Thirdly, our strategy will accelerate innovation, enabling shipwrights and supply chains to unlock new manufacturing, production and clean maritime technologies. In recent times, the automotive industry has blazed a trail in the field of sustainability, investing in everything from electric to hydrogen and ammonia fuel technologies. But domestic shipping accounts for more emissions than the bus and rail sector combined, so when it comes to decarbonisation, it is high time that we made sure shipping does not end up in the slow lane.

In 2019, the Department for Transport published its “Maritime 2050” strategy, amplifying the power of UK maritime business clusters to foster a climate of innovation.

Last year’s clean maritime demonstration competition underlined the sheer depth of the sector’s potential, with 55 projects winning a share of £23 million to develop carbon-free solutions such as hydrogen-fuelled vessels and shipping charge points powered by offshore wind turbines. Building on that success, we will now make the competition a regular event, creating more opportunities for industry to bring cutting-edge technologies to market.

Alongside that news, I can announce today that the Department for Transport—I am delighted to be joined by the Minister of State, Department for Transport, my hon. Friend Andrew Stephenson —has committed £206 million to develop a UK shipping office for reducing emissions, or SHORE, which will fund research into and development of zero-emission vessels and help to roll out the infrastructure that enables the UK to achieve its goal of becoming a world leader in sustainable maritime technologies.

Fourthly, shipbuilding is a long-term investment, and the more we can do to shelter it from market storms the better, so the fourth aspect of our plan is about providing greater financial support for shipbuilders to win orders. Access to finance for underwriting contracts is an essential element of any shipbuilding enterprise. Alongside banks and working capital loans, the Government also have a role to play in helping to finance vessel contracts.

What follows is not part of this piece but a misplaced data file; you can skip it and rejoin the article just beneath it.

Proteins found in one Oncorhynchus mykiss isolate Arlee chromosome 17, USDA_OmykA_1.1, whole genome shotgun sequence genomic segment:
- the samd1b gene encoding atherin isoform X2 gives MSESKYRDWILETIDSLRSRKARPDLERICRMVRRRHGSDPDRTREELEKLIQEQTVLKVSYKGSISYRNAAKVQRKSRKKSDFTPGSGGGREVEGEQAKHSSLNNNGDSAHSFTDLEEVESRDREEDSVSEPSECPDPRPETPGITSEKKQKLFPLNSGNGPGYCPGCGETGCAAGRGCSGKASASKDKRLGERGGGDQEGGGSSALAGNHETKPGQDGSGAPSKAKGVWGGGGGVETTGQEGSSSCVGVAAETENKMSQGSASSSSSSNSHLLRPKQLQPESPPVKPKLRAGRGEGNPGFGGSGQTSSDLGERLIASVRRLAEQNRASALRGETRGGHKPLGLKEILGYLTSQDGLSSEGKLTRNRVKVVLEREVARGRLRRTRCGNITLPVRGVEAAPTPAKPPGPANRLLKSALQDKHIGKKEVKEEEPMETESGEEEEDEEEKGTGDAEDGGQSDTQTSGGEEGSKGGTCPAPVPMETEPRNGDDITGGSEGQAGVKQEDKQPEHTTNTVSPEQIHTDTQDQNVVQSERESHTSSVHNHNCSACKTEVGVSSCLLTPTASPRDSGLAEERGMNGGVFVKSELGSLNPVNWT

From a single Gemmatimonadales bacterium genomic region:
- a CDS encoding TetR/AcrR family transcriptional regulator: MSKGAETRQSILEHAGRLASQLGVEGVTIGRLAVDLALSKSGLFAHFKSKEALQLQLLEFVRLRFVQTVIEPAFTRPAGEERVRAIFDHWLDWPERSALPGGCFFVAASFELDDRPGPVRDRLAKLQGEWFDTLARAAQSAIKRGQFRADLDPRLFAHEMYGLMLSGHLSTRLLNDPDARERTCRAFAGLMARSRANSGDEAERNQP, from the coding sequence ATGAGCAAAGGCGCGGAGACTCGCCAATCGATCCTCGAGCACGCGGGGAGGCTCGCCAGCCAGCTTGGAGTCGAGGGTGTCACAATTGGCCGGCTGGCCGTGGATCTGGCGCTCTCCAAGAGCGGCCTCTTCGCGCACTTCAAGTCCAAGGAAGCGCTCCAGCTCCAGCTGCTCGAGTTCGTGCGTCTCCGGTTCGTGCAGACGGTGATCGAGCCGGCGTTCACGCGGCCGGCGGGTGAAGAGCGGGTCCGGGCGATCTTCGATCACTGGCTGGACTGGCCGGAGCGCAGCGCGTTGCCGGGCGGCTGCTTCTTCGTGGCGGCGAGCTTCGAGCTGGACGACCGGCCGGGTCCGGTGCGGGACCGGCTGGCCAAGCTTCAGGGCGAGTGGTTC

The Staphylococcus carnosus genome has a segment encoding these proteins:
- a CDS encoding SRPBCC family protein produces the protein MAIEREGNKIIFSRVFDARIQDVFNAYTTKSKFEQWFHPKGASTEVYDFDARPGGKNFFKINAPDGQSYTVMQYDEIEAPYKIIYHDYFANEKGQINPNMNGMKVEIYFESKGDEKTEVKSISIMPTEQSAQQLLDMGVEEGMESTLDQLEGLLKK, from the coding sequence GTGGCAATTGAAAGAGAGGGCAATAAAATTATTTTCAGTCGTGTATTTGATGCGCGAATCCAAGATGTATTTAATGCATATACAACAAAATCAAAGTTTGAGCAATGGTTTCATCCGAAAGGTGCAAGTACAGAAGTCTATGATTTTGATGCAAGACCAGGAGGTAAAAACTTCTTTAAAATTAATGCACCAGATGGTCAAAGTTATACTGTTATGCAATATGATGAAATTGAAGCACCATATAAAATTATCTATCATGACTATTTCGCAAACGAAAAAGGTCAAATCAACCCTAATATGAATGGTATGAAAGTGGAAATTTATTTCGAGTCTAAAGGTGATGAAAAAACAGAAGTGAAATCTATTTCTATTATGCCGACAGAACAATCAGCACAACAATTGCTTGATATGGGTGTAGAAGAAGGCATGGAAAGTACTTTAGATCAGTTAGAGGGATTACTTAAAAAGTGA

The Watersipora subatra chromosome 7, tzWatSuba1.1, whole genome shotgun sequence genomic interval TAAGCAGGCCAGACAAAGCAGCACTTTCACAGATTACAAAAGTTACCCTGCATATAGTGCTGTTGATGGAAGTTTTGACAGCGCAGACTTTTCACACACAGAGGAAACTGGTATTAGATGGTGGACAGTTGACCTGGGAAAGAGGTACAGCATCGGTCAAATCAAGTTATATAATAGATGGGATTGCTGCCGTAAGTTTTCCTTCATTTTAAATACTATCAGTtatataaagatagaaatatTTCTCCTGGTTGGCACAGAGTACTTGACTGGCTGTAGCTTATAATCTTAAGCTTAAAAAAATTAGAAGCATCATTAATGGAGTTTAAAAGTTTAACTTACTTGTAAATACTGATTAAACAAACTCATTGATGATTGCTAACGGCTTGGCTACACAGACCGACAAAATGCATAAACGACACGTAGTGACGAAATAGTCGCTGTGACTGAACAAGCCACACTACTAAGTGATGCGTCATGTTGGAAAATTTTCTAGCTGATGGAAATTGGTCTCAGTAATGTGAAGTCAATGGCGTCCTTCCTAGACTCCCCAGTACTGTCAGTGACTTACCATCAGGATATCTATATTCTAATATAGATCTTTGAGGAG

UK export finance already offers credit facilities to support British companies winning work overseas. To make UK shipbuilders more competitive, we are bidding for orders for new ships from domestic customers. The Department for Business, Energy and Industrial Strategy is now working up plans to underwrite contracts for UK shipbuilders building ships for UK operation. BEIS aims to launch this new home shipbuilding credit guarantee scheme in May.

Switching to exports, opportunity is opening up for suppliers to increase their market share. In 2020, we exported £2.2 billion-worth of ships, boats and floating structures. We believe that we should be able to grow our exports by 45% by 2030. To make that happen, we are opening a new Maritime Capability Campaign Office. Covering all aspects of the shipbuilding enterprise, from platforms to sub-systems, to the supply chain, it will use robust industry analysis of global markets to help suppliers reach untapped markets. Our success in the long term will hinge on the strength of our skills base.

This brings me to the final aspect of our plan. We are determined to develop the next generation of shipbuilding talent, so today we are establishing a UK shipbuilding skills taskforce. Led by the Department for Education and working in tandem with the National Shipbuilding Office and devolved Administrations, it will bridge skills gaps and learn from best practice, particularly in relation to new and emerging technologies. Above all, it will act as a megaphone for the varied and exciting careers that shipbuilding can offer up and down the country, from designing cutting-edge environmentally friendly ferries to developing propulsion systems for complex warships.

The building blocks of our refreshed strategy are settling into place. Our NSO and Maritime Capability Campaign Office are up and running. Our UK shipbuilding skills taskforce is accepting applications from today, and, in the coming months, we will be establishing a new shipbuilding enterprise for growth. Co-chaired by the chief executive officer of the National Shipbuilding Office and a senior industry executive, it will unite the finest minds in shipping to overcome some of the sector’s toughest challenges.

In other words, today, we offer a powerful vision of what shipbuilding will look like in 2030. It is a vision of a supercharged sector with thousands of highly skilled workers; a vision to make this the country of choice for specialist commercial and naval vessels and systems, components and technologies; a vision that generates the increased investment to level up our nation; and a vision that will spark a British shipbuilding renaissance and inspire even more countries to seek out that “made-in-Britain” stamp.

The framework is ready. Now we will be working with our superb shipbuilders, our supply chains and across Government to help transform this great ambition into a prosperous reality. I commend this refreshed strategy and this statement to the House.